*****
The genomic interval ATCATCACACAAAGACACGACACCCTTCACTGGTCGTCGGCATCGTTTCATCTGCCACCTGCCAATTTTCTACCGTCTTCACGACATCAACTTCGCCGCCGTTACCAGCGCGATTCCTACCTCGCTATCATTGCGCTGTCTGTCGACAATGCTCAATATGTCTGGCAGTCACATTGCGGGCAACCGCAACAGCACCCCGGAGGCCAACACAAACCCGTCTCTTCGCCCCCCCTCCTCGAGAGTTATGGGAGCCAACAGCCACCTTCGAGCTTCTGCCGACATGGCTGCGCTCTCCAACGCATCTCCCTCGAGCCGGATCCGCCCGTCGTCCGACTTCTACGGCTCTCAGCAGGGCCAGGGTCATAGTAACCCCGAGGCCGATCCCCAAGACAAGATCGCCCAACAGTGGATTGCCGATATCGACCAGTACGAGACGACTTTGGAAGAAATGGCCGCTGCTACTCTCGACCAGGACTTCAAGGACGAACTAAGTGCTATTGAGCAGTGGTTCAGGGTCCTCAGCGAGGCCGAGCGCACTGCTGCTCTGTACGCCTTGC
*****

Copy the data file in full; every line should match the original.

The genomic interval ATCATCACACAAAGACACGACACCCTTCACTGGTCGTCGGCATCGTTTCATCTGCCACCTGCCAATTTTCTACCGTCTTCACGACATCAACTTCGCCGCCGTTACCAGCGCGATTCCTACCTCGCTATCATTGCGCTGTCTGTCGACAATGCTCAATATGTCTGGCAGTCACATTGCGGGCAACCGCAACAGCACCCCGGAGGCCAACACAAACCCGTCTCTTCGCCCCCCCTCCTCGAGAGTTATGGGAGCCAACAGCCACCTTCGAGCTTCTGCCGACATGGCTGCGCTCTCCAACGCATCTCCCTCGAGCCGGATCCGCCCGTCGTCCGACTTCTACGGCTCTCAGCAGGGCCAGGGTCATAGTAACCCCGAGGCCGATCCCCAAGACAAGATCGCCCAACAGTGGATTGCCGATATCGACCAGTACGAGACGACTTTGGAAGAAATGGCCGCTGCTACTCTCGACCAGGACTTCAAGGACGAACTAAGTGCTATTGAGCAGTGGTTCAGGGTCCTCAGCGAGGCCGAGCGCACTGCTGCTCTGTACGCCTTGC